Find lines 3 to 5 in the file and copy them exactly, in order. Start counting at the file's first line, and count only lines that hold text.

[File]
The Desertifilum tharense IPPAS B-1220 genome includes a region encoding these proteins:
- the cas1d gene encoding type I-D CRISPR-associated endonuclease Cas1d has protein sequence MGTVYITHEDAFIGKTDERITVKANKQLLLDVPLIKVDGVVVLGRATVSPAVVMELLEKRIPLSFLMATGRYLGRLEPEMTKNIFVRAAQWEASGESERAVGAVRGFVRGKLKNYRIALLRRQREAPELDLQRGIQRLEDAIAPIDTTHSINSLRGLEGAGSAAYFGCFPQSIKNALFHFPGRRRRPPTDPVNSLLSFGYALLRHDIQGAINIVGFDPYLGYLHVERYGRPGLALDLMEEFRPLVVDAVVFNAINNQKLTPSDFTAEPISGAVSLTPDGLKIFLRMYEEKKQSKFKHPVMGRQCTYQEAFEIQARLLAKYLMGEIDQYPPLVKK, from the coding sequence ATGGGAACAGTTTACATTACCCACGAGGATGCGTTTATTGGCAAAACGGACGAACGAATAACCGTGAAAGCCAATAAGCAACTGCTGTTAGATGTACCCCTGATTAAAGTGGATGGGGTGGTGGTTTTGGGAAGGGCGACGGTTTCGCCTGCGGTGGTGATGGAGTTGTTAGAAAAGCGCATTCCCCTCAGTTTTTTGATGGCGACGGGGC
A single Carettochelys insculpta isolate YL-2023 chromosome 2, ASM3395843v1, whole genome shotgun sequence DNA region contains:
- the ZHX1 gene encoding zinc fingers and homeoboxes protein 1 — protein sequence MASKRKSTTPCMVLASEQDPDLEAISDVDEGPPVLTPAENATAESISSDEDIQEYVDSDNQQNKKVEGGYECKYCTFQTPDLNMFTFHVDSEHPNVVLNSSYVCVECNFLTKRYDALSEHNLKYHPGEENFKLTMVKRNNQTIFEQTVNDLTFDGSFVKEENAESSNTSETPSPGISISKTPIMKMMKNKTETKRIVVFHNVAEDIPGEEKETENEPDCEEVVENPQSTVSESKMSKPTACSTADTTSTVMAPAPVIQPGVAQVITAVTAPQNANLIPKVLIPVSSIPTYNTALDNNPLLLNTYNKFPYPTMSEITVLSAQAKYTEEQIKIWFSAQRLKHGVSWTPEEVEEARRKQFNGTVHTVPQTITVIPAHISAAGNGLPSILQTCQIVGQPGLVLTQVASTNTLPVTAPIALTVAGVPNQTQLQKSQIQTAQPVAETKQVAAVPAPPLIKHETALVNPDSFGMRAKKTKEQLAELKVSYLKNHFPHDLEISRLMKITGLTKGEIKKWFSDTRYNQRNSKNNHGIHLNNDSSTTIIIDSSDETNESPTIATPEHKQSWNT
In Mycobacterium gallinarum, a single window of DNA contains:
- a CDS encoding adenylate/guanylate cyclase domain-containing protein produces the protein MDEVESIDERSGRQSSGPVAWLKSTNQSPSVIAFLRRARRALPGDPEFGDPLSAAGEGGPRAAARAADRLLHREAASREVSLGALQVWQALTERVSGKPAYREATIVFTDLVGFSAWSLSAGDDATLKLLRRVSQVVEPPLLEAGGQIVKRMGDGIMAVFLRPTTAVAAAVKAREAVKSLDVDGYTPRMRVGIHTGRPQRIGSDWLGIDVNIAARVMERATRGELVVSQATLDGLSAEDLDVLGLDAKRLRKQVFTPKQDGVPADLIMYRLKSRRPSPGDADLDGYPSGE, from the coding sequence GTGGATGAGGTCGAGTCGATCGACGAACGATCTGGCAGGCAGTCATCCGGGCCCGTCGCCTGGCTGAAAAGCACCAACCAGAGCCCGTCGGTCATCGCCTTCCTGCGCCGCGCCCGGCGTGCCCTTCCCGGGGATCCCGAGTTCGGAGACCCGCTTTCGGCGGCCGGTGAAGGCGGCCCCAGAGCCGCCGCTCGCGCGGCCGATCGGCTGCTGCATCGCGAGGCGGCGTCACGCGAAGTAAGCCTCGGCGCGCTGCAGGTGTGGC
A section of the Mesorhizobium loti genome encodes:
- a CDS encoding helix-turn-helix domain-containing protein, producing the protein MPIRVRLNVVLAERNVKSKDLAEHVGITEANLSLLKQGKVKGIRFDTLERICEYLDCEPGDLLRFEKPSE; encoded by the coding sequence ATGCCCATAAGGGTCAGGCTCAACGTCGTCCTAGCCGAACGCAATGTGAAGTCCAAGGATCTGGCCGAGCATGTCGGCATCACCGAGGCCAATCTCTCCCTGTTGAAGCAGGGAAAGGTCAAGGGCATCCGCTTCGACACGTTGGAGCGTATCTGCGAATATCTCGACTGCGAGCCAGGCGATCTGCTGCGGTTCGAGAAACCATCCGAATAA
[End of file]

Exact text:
A single Carettochelys insculpta isolate YL-2023 chromosome 2, ASM3395843v1, whole genome shotgun sequence DNA region contains:
- the ZHX1 gene encoding zinc fingers and homeoboxes protein 1 — protein sequence MASKRKSTTPCMVLASEQDPDLEAISDVDEGPPVLTPAENATAESISSDEDIQEYVDSDNQQNKKVEGGYECKYCTFQTPDLNMFTFHVDSEHPNVVLNSSYVCVECNFLTKRYDALSEHNLKYHPGEENFKLTMVKRNNQTIFEQTVNDLTFDGSFVKEENAESSNTSETPSPGISISKTPIMKMMKNKTETKRIVVFHNVAEDIPGEEKETENEPDCEEVVENPQSTVSESKMSKPTACSTADTTSTVMAPAPVIQPGVAQVITAVTAPQNANLIPKVLIPVSSIPTYNTALDNNPLLLNTYNKFPYPTMSEITVLSAQAKYTEEQIKIWFSAQRLKHGVSWTPEEVEEARRKQFNGTVHTVPQTITVIPAHISAAGNGLPSILQTCQIVGQPGLVLTQVASTNTLPVTAPIALTVAGVPNQTQLQKSQIQTAQPVAETKQVAAVPAPPLIKHETALVNPDSFGMRAKKTKEQLAELKVSYLKNHFPHDLEISRLMKITGLTKGEIKKWFSDTRYNQRNSKNNHGIHLNNDSSTTIIIDSSDETNESPTIATPEHKQSWNT
In Mycobacterium gallinarum, a single window of DNA contains: